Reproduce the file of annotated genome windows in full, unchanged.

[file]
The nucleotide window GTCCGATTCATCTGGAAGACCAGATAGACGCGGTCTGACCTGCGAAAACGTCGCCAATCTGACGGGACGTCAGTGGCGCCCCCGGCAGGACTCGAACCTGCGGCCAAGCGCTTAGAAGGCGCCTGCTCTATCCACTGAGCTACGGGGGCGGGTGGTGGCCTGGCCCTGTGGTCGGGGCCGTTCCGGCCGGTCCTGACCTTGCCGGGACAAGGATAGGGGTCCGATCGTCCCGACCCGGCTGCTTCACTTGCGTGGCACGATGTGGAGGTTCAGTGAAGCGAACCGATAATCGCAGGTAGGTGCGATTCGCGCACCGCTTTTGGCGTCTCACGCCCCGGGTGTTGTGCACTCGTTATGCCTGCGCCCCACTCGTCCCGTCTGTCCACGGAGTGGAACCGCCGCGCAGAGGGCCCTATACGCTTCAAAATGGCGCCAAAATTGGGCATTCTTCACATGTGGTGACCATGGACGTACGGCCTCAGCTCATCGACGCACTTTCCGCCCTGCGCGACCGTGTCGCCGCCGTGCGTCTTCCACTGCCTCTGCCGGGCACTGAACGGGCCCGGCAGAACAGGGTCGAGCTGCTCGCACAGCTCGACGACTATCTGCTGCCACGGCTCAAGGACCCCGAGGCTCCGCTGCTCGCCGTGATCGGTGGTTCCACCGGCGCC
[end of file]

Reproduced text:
The nucleotide window GTCCGATTCATCTGGAAGACCAGATAGACGCGGTCTGACCTGCGAAAACGTCGCCAATCTGACGGGACGTCAGTGGCGCCCCCGGCAGGACTCGAACCTGCGGCCAAGCGCTTAGAAGGCGCCTGCTCTATCCACTGAGCTACGGGGGCGGGTGGTGGCCTGGCCCTGTGGTCGGGGCCGTTCCGGCCGGTCCTGACCTTGCCGGGACAAGGATAGGGGTCCGATCGTCCCGACCCGGCTGCTTCACTTGCGTGGCACGATGTGGAGGTTCAGTGAAGCGAACCGATAATCGCAGGTAGGTGCGATTCGCGCACCGCTTTTGGCGTCTCACGCCCCGGGTGTTGTGCACTCGTTATGCCTGCGCCCCACTCGTCCCGTCTGTCCACGGAGTGGAACCGCCGCGCAGAGGGCCCTATACGCTTCAAAATGGCGCCAAAATTGGGCATTCTTCACATGTGGTGACCATGGACGTACGGCCTCAGCTCATCGACGCACTTTCCGCCCTGCGCGACCGTGTCGCCGCCGTGCGTCTTCCACTGCCTCTGCCGGGCACTGAACGGGCCCGGCAGAACAGGGTCGAGCTGCTCGCACAGCTCGACGACTATCTGCTGCCACGGCTCAAGGACCCCGAGGCTCCGCTGCTCGCCGTGATCGGTGGTTCCACCGGCGCC